My family began attending SJCS, the Secular Jewish Community and School of Oak Park when I was in first grade. Each year with my age group, I participated in either a social action project or service project. In third grade, for example, I made headbands to sell in order to raise money for a children’s hospital. Other projects I participated in included donating food to and volunteering at the Oak Park Food Pantry, and cleaning up a forest preserve. I was taught at a young age that the proper thing to do was to always help others and to do my part to repair the world (Tikkun Olam) which I have always directly aligned with my Jewish Identity. This past summer, I participated in JUF’s Camp Tov in which we discussed Jewish values and how they relate to our purpose in doing good for others. We met with several organizations, learned about their pursuit, and what we could do to help them. When we met with Sophie Draluck, a freshman at UPenn who began Cycle Forward, an organization that collects feminine products for women in need, I was immediately drawn to the organization’s ambition and started my own Period Products Drive. By running my own drive, I inspired my friend to get her swim team to do a Period Products Drive for their yearly service project.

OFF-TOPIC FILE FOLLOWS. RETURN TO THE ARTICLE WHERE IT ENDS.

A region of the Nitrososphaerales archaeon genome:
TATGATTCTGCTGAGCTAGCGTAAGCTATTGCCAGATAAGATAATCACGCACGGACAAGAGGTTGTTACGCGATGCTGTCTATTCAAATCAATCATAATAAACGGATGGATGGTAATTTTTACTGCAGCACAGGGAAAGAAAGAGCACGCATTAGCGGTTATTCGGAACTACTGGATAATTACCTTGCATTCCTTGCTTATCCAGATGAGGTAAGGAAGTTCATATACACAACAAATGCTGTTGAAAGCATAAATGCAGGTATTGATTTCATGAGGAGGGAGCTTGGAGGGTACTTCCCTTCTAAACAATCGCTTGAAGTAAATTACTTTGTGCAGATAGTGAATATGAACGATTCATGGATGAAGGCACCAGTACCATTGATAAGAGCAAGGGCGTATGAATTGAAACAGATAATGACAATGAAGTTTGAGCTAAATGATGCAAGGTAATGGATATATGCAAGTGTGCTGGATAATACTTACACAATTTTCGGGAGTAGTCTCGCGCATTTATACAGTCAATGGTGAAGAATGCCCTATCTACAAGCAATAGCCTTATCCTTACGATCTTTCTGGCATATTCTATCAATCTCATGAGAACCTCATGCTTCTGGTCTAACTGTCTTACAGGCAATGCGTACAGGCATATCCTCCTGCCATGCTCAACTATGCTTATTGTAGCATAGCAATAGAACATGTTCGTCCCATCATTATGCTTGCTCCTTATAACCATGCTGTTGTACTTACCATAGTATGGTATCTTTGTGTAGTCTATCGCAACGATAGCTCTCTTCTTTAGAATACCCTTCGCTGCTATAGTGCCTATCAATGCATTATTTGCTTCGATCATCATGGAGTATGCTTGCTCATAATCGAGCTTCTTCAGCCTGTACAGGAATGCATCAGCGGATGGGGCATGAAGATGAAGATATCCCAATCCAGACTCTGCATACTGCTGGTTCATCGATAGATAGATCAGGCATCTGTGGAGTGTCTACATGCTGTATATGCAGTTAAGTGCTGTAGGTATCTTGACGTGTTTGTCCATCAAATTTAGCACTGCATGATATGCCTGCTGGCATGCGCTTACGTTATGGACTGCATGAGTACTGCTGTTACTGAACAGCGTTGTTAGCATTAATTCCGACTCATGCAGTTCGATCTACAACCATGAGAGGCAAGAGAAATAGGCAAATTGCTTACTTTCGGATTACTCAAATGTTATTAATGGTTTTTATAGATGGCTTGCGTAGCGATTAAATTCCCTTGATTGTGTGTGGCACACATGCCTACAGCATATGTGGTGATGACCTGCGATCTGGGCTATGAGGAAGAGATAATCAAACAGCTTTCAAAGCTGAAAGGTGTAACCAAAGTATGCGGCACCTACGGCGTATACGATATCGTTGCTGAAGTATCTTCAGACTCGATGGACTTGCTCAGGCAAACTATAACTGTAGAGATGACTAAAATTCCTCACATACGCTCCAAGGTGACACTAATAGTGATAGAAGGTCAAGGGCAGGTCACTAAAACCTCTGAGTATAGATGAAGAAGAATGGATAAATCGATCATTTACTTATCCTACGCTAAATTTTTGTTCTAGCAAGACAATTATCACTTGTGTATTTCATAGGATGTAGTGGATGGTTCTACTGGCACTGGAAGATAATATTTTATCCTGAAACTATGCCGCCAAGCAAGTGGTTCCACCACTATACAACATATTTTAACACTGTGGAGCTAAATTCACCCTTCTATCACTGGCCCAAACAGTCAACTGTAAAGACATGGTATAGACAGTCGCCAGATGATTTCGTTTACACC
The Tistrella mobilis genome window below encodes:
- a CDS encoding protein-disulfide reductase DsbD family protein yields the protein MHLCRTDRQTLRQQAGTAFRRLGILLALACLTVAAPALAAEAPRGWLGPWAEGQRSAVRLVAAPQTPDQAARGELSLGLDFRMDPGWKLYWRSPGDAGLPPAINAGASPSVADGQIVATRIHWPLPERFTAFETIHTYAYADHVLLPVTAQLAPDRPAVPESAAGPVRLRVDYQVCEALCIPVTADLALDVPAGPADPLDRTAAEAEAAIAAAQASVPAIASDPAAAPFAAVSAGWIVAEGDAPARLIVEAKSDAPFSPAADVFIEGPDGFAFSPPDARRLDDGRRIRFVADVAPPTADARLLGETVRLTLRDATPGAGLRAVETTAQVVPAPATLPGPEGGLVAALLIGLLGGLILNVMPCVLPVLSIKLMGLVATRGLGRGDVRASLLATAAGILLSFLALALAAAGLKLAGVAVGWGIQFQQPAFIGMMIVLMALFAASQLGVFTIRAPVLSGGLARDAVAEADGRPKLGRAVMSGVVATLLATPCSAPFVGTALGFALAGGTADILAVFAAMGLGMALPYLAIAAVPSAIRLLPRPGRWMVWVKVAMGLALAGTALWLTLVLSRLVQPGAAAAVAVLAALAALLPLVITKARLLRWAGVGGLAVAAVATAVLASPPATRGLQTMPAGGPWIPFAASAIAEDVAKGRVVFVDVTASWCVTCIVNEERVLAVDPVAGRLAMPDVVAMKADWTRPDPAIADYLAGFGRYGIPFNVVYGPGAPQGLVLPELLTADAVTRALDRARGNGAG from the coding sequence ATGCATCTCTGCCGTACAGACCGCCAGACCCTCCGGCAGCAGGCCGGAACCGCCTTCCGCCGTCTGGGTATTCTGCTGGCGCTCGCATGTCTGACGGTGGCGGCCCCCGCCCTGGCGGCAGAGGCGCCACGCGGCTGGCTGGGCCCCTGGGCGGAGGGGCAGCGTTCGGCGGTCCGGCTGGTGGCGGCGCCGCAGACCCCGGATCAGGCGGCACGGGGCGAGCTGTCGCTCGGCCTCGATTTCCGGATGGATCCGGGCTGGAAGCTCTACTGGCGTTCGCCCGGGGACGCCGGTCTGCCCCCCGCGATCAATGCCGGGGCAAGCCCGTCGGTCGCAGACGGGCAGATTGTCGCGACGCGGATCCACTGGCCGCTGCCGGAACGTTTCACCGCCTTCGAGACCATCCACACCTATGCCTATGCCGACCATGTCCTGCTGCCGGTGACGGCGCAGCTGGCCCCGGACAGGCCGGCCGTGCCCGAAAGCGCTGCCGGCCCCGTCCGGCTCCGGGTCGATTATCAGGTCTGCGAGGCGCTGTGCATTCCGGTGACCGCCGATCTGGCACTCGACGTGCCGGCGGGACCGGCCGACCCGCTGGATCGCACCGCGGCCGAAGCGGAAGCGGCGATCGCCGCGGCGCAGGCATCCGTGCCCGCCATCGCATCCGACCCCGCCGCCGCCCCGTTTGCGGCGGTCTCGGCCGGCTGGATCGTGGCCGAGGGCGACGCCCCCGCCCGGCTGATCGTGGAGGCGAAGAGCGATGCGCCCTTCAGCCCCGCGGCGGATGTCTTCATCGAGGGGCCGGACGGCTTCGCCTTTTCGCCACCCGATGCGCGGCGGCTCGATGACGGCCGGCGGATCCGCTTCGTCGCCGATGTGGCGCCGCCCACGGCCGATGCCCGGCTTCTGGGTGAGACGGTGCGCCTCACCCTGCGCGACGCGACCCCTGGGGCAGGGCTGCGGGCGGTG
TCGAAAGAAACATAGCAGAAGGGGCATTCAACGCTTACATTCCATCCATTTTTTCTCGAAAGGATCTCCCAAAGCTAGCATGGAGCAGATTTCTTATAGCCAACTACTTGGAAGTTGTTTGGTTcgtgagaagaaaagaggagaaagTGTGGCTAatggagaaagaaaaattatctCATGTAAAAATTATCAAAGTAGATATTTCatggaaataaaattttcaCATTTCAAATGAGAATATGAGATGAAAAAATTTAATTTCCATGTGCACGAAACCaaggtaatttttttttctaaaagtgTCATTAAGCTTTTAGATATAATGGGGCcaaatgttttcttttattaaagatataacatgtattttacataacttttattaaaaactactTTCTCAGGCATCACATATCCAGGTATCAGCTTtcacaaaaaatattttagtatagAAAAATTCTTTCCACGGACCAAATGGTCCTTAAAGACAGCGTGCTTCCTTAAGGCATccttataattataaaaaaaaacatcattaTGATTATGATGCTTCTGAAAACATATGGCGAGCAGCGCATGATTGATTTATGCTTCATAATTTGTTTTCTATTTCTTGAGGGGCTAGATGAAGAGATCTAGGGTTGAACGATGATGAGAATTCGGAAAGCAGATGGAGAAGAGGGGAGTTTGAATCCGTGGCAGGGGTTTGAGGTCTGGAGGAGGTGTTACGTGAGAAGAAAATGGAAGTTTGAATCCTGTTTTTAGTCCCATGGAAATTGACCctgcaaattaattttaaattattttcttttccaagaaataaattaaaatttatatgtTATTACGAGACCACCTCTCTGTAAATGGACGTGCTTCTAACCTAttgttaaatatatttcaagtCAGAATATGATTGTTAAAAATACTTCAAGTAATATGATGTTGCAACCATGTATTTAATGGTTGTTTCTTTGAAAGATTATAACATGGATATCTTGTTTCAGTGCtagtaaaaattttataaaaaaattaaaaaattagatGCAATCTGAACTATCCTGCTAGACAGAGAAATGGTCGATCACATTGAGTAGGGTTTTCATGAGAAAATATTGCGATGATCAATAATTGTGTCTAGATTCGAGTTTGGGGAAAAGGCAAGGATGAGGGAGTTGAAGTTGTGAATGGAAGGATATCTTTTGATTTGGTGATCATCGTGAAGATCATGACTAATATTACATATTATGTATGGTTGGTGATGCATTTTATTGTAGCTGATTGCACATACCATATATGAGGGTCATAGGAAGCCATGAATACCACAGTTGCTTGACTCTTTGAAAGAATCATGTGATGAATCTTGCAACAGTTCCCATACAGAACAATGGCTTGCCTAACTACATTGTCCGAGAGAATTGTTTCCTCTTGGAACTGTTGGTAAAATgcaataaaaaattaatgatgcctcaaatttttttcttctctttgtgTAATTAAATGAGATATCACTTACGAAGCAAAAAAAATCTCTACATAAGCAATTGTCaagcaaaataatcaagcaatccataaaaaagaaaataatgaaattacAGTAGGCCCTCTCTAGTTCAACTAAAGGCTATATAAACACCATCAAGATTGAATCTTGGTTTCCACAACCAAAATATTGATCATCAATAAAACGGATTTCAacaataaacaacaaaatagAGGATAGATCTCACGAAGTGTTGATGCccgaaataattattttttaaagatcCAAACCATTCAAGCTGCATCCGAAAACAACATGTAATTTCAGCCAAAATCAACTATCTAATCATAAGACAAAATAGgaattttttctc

In addition to discovering impactful organizations, participating in conversations on Camp Tov Zoom Calls made me feel like I truly belonged somewhere. Living in a community with a very small Jewish Population, I have never truly felt accepted besides at SJCS. During Camp Tov, I was able to make connections and share similar beliefs with the other Jewish Teens. This experience encouraged me to become more involved in my Jewish community and to apply for the Springboard Peer Ambassadorship. I am excited to get connected with more Jewish teens during my Peer Ambassadorship and to continue to develop my Jewish Identity. 

Sophia is a Senior at Lyons Township High School where she is a news editor for her school newspaper. Through her Participation in SJCS (the Secular Jewish Community of Oak Park) and JUF’s (Jewish United Fund) Camp Tov, her Jewish identity has become central to her passion for social action and service to others. 

Meet Stacy Bernstein, the new NFTY Midwest Area Associate Manager

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I am so thrilled to be in my new role as the NFTY Midwest Area Associate Manager, and therefore get to be working with the enthusiastic teens from NFTY CAR and five other NFTY regions all throughout the Midwest.  Before beginning this role, I worked on the Reform Teen Initiative in St. Louis – here, I spent 2 years building an initiative focused on teen engagement.  I had the opportunity to run middle school programs, immersive experiences, and leadership trainings.